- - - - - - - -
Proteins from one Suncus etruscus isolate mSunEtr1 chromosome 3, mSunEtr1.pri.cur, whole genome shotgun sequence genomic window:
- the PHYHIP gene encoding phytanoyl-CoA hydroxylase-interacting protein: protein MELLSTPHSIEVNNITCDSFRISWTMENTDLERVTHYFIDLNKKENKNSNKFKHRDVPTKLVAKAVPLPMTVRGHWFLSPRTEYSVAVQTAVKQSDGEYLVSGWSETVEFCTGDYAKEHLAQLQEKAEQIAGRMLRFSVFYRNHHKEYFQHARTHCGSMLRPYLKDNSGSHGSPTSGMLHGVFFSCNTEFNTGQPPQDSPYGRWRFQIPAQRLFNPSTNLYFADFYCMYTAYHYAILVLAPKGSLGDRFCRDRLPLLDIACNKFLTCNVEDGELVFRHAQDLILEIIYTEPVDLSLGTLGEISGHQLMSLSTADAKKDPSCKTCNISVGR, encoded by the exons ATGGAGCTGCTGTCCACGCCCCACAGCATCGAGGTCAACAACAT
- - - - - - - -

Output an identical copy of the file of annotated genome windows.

Proteins from one Suncus etruscus isolate mSunEtr1 chromosome 3, mSunEtr1.pri.cur, whole genome shotgun sequence genomic window:
- the PHYHIP gene encoding phytanoyl-CoA hydroxylase-interacting protein: protein MELLSTPHSIEVNNITCDSFRISWTMENTDLERVTHYFIDLNKKENKNSNKFKHRDVPTKLVAKAVPLPMTVRGHWFLSPRTEYSVAVQTAVKQSDGEYLVSGWSETVEFCTGDYAKEHLAQLQEKAEQIAGRMLRFSVFYRNHHKEYFQHARTHCGSMLRPYLKDNSGSHGSPTSGMLHGVFFSCNTEFNTGQPPQDSPYGRWRFQIPAQRLFNPSTNLYFADFYCMYTAYHYAILVLAPKGSLGDRFCRDRLPLLDIACNKFLTCNVEDGELVFRHAQDLILEIIYTEPVDLSLGTLGEISGHQLMSLSTADAKKDPSCKTCNISVGR, encoded by the exons ATGGAGCTGCTGTCCACGCCCCACAGCATCGAGGTCAACAACAT